Columbia Business Law Review is the first legal periodical at a national law school to be devoted solely to the publication of articles focusing on the interaction of the legal profession and the business community. The review publishes three issues yearly. For each issue, student editors and staff members are integral to the production process, as they are responsible for both editing leading articles in business law and producing the journal’s student-written notes.

Columbia Business Law Review is governed by an administrative board consisting of third-year student editors. The staff of the review consists of second-year law students selected on the basis of writing ability, academic performance during the first year of law school, and demonstrated interest in business law. Staff members assist in the substantive production of the review in addition to researching and writing a student note on a business-related topic developed with the assistance of a third-year editor. The note requirement and other responsibilities effectively train members to perform accurately both scholarly and practical legal research.

Open Access Policy

Columbia Business Law Review is an open access journal which means that all content is freely available without charge to the user or his/her institution. Users are allowed to read, download, copy, distribute, print, search, or link to the full texts of the articles in this journal without asking prior permission from the publisher or the author. Authors retain their copyright and agree to license their articles with a  Creative Commons (CC-BY) License. You can read more about Creative Commons licenses at

Columbia Business Law Review is a no-fee journal. Authors are not charged for the publication of their articles.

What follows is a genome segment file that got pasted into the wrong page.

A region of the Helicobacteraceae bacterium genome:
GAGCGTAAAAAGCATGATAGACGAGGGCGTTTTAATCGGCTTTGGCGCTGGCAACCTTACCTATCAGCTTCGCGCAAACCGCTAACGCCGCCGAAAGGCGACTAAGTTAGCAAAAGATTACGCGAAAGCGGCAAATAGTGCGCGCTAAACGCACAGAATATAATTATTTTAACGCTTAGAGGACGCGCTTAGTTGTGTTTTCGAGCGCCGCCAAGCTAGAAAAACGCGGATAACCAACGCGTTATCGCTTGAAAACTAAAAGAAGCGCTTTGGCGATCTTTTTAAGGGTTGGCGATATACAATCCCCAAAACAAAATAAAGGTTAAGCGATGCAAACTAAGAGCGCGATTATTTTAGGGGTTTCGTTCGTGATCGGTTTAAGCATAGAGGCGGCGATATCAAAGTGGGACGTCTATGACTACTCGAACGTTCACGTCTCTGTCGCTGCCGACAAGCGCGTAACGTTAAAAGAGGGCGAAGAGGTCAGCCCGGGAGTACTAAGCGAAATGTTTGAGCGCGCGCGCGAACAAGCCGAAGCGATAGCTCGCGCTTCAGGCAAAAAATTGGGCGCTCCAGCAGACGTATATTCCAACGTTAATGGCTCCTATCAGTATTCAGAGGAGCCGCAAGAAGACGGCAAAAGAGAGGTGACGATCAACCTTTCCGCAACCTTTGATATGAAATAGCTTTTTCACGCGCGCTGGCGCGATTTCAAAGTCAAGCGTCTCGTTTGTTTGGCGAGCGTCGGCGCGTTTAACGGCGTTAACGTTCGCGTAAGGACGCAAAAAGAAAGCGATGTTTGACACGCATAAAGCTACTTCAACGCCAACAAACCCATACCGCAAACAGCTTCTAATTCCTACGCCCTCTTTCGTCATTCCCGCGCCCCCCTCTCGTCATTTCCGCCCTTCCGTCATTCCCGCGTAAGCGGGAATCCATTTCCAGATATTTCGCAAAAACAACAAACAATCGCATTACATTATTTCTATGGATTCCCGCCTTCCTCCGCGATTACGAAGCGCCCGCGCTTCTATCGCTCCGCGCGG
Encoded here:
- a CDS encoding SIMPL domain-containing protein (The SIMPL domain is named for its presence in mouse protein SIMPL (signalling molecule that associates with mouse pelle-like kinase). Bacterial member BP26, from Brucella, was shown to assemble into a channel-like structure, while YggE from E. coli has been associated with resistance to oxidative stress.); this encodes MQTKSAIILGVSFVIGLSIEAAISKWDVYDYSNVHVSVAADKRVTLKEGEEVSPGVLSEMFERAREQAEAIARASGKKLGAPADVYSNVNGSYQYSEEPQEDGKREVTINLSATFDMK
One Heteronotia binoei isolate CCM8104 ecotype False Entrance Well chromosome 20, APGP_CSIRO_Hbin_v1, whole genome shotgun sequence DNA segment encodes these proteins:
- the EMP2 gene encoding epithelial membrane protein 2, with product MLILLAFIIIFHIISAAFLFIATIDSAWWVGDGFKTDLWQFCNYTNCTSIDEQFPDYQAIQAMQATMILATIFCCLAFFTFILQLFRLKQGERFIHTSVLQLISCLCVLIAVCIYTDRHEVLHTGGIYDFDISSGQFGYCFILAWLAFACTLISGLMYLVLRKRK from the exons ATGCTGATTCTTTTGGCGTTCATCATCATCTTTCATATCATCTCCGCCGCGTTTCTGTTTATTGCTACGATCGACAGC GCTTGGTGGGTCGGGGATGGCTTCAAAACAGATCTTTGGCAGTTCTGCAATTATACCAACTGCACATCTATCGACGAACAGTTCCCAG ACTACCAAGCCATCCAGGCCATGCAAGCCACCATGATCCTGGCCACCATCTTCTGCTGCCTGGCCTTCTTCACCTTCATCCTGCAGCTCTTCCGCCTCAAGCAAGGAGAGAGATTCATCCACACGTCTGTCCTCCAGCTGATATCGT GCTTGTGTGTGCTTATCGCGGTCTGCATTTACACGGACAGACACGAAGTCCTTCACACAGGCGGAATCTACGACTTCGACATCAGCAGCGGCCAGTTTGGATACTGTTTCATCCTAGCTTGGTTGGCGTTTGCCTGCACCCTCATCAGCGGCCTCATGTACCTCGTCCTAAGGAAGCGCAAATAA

Archiving Policy

Columbia Business Law Review is distributed through Columbia University’s Academic Commons. Academic Commons is Columbia University’s institutional repository, offering long-term public access to research shared by the Columbia community. A program of the Columbia University Libraries, Academic Commons provides secure, replicated storage for files in multiple formats. Academic Commons assigns a DOI and accurate metadata to each work to enhance discoverability.

Files uploaded to Academic Commons are written to an Isilon storage cluster at Columbia University and replicated to an identical system at a secure, offsite facility. The local cluster stores the data in a "best protection possible" policy which provides, at a minimum, guaranteed protection against the loss of any two disks or any one node. When sufficient capacity is available, this is increased automatically. Multiple snapshots are replicated to our disaster recovery site every two hours. The secondary cluster employs the same protections as the primary cluster and both conduct integrity scans to validate that data has not been altered at any point during rebalancing, snapshot, or replication processes.

Peer Review Policy

All authors' submissions undergo a preliminary screening by the Submissions Editor to determine whether an article meets high standards of quality and its content fits with the journal's scope and mission. Once an article is found to align with the journal’s interests, the Editorial Board reads the article, reviews the author’s credentials, and makes a collective decision on whether to extend a publication offer. If the author contracts with the journal, the editing process will be carried out by the Articles Editor and journal's staffers in coordination with the author. The EIC reviews the final version and approves it for publication.